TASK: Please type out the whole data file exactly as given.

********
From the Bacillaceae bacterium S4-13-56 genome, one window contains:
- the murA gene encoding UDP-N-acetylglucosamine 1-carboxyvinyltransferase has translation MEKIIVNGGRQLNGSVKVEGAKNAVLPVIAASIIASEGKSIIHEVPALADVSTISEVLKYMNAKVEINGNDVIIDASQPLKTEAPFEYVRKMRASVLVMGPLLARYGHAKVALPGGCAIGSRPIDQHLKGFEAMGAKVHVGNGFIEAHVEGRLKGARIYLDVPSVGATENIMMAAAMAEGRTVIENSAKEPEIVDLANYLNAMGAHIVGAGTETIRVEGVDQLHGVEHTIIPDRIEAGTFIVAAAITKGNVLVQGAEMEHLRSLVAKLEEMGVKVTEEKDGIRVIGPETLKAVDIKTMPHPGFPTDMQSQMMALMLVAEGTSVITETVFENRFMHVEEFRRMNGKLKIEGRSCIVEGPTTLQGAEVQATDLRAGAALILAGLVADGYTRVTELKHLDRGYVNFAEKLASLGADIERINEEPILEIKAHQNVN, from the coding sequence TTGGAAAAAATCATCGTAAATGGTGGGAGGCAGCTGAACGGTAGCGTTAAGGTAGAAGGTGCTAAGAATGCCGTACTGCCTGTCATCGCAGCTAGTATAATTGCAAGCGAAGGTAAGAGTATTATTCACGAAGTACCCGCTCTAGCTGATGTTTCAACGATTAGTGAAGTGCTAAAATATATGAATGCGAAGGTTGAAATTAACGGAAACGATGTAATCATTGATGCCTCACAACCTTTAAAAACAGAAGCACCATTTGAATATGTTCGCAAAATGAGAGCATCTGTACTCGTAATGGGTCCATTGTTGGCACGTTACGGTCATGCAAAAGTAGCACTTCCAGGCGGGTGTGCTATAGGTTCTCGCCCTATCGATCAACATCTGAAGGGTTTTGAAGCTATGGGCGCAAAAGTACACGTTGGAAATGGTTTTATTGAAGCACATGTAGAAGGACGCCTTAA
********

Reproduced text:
From the Bacillaceae bacterium S4-13-56 genome, one window contains:
- the murA gene encoding UDP-N-acetylglucosamine 1-carboxyvinyltransferase has translation MEKIIVNGGRQLNGSVKVEGAKNAVLPVIAASIIASEGKSIIHEVPALADVSTISEVLKYMNAKVEINGNDVIIDASQPLKTEAPFEYVRKMRASVLVMGPLLARYGHAKVALPGGCAIGSRPIDQHLKGFEAMGAKVHVGNGFIEAHVEGRLKGARIYLDVPSVGATENIMMAAAMAEGRTVIENSAKEPEIVDLANYLNAMGAHIVGAGTETIRVEGVDQLHGVEHTIIPDRIEAGTFIVAAAITKGNVLVQGAEMEHLRSLVAKLEEMGVKVTEEKDGIRVIGPETLKAVDIKTMPHPGFPTDMQSQMMALMLVAEGTSVITETVFENRFMHVEEFRRMNGKLKIEGRSCIVEGPTTLQGAEVQATDLRAGAALILAGLVADGYTRVTELKHLDRGYVNFAEKLASLGADIERINEEPILEIKAHQNVN, from the coding sequence TTGGAAAAAATCATCGTAAATGGTGGGAGGCAGCTGAACGGTAGCGTTAAGGTAGAAGGTGCTAAGAATGCCGTACTGCCTGTCATCGCAGCTAGTATAATTGCAAGCGAAGGTAAGAGTATTATTCACGAAGTACCCGCTCTAGCTGATGTTTCAACGATTAGTGAAGTGCTAAAATATATGAATGCGAAGGTTGAAATTAACGGAAACGATGTAATCATTGATGCCTCACAACCTTTAAAAACAGAAGCACCATTTGAATATGTTCGCAAAATGAGAGCATCTGTACTCGTAATGGGTCCATTGTTGGCACGTTACGGTCATGCAAAAGTAGCACTTCCAGGCGGGTGTGCTATAGGTTCTCGCCCTATCGATCAACATCTGAAGGGTTTTGAAGCTATGGGCGCAAAAGTACACGTTGGAAATGGTTTTATTGAAGCACATGTAGAAGGACGCCTTAA